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No. 20 (November 1957)
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An East Coast farm…Wairongomai Station. (Photo: John Ashton).

Keen Maori Interest in Farm Schools

Recent farm schools organized by the Department of Agriculture in the Gisborne-East Coast district recently had a large and enthusiastic Maori audience.

The fields superintendent of the department at Palmerston North, Mr C. J. Hamblyn, stated that attendances both Maori and pakeha had been much larger than expected, but that the most gratifying and encouraging feature was the keen interest shown by Maori farmers.

Last June, schools were held at Rere, where there was an attendance of 22, at Tolaga Bay, where there was an attendance of 51, and at Te Araroa, where there was an attendance of 90.

These were the first farm schools ever held at Rere and Te Araroa.

While a number of European farmers within tasy reach of Te Araroa did not attend the school the Maori farmers flocked to it from as far away as Cape Runaway and Ruatoria, Mr Hamblyn said.

Made Welcome

At such schools, there was commonly a marked tendency for the people to drift away as the afternoon wore on, Mr Hamblyn said, but most of the Maoris stayed to the end of the session, and their appreciation of what the school offered was most gratifying.

Their wives and daughters, for, whom, at each school, two home science extension officers held special class on “New Fabrics and Short Cuts the Home”, showed equally keen interest, and went to great pains to cater for the lecturers and make them feel welcome.

Greater Efficiency

Addressing the schools on the work of the extension division, Mr Hamblyn said that it was advisory service which dealt with local problems and carried out experimental work on them. It could not, however, go round asking individual farmers what their special problems were and offering to solve them. The division expected farmers to bring their problems to it, and it would then give them every help in its power.

In an address on wool shed design, Mr R. Montgomery, sheep and wool instructor at Hastings, said that improvement of shearing shed layout had enabled the same shearers each to shear 20 more sheep in a day and the same shed hands each to handle 30 more fleeces.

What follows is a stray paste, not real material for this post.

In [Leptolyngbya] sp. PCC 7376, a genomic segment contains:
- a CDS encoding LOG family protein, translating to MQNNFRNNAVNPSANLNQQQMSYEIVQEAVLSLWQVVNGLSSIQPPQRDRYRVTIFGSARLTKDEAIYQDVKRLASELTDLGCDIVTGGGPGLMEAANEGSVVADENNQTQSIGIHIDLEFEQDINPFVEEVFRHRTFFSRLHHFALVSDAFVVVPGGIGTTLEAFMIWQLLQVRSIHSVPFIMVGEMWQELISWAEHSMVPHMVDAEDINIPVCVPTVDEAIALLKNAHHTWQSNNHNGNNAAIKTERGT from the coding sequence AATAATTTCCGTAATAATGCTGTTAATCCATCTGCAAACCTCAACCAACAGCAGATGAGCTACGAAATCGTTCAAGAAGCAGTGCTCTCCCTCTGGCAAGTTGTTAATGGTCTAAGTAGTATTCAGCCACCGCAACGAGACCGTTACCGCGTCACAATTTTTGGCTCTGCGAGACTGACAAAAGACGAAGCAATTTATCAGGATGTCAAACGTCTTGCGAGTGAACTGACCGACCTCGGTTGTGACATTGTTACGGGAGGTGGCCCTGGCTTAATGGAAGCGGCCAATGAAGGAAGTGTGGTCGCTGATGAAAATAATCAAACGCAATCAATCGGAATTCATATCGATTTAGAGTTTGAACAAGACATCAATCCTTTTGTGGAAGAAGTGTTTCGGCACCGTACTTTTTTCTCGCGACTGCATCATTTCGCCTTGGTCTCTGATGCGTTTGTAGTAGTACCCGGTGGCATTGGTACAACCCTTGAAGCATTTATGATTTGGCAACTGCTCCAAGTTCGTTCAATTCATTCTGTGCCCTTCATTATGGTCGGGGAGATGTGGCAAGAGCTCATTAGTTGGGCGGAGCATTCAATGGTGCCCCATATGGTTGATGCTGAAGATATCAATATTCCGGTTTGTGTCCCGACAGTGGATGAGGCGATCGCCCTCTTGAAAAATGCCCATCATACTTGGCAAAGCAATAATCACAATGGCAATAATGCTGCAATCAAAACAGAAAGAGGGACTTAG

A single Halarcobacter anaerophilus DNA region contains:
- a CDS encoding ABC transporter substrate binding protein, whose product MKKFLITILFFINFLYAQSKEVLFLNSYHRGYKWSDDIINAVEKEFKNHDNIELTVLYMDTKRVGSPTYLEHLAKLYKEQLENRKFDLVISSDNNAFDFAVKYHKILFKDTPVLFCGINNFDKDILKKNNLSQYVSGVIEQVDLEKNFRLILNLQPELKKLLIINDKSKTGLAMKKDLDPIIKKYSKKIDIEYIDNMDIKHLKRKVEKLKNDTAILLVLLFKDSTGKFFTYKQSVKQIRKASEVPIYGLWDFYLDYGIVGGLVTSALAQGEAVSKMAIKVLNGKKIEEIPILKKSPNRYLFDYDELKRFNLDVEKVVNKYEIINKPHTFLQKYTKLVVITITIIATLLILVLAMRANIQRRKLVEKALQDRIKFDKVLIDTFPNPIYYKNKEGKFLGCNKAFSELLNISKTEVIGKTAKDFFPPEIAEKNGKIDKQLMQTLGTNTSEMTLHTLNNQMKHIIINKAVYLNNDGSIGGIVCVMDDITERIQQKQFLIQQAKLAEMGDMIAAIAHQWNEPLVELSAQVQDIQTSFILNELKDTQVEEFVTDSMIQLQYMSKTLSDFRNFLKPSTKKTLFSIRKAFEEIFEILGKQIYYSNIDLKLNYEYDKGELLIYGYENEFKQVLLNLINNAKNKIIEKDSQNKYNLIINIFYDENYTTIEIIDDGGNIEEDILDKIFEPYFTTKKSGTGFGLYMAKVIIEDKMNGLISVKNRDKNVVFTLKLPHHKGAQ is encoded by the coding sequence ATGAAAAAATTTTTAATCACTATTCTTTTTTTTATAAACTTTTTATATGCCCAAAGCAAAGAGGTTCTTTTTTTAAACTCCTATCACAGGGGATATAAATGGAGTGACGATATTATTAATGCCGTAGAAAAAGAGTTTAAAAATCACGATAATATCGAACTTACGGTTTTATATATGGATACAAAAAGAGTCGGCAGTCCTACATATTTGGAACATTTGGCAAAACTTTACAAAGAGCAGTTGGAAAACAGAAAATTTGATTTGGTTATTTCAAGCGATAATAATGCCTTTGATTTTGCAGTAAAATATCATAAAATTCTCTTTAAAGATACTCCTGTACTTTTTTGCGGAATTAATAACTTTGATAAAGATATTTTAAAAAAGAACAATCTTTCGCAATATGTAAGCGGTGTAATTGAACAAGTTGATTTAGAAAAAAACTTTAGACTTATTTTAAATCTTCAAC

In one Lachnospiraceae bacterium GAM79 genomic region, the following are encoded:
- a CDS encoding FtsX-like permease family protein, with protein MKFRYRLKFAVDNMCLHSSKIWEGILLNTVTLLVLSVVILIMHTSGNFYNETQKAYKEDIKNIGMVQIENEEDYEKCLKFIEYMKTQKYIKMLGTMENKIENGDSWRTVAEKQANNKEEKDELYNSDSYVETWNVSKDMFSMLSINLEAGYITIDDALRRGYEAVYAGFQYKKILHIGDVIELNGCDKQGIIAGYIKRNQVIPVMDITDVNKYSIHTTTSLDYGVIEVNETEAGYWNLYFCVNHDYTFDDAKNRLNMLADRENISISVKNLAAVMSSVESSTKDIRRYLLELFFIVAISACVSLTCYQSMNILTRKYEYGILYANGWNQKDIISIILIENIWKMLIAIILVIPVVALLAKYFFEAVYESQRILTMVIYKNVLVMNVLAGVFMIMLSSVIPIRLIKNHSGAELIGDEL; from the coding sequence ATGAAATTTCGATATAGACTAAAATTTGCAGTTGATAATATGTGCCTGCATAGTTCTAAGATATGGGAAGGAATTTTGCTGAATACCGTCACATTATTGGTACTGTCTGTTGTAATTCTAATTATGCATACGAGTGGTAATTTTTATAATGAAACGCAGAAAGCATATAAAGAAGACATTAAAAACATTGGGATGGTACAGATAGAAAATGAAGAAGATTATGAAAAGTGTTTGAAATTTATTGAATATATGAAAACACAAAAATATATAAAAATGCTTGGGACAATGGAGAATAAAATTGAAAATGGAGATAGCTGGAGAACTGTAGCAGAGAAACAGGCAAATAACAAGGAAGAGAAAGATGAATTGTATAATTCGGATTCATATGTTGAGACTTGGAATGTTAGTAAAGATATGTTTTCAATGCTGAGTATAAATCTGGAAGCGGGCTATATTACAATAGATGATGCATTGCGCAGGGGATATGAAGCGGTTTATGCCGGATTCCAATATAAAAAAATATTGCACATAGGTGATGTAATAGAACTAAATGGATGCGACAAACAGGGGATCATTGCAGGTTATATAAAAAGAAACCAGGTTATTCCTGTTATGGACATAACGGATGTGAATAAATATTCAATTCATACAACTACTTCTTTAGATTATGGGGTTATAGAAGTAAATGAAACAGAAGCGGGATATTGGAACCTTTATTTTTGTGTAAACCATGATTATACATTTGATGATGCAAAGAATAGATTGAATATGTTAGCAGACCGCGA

The horticultural instructor at Gisborne, J. D. Overbye, spoke on kumaras, soil mulching and fruit trees.

Mr E. B. Smythe, of Gisborne, spoke at Rere

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and Tolaga Bay, on the production of beef cattle and the requirements as to branding and earmarking of the new Stock Act, and Mr G. Wilson, of Opotiki, spoke on these subjects at Te Araroa.

Mr E. A. Madden, agrostologist at Palmerston North, spoke on the improvement of hill country pastures.

Drive for Production

Maori interest in the schools was due in no small measure to the support of the committees of management of Maori sheep and cattle stations on the Coast, These committees, alerted by the field supervisor of the Department of Maori Affairs, decided tat full support of the farm schools would be a first step to the improvement of farming on the East Coast.

Such improvement is an urgent question on the Coast and various measures may be taken to cope with it. It appears that the Department of Agriculture may decide to station an instructor in agriculture in Ruatoria. Furthermore, that Department is keen to demonstrate on one or two selected farms in the district what can be achieved by improved management practices under the supervision of the Department of Agriculture. The purpose is to show up to date farming methods for the benefit of the whole area. Subdivisional fences and effective use of manure are among the main problems of the area. The people's interest in the farm schools augurs well for the future.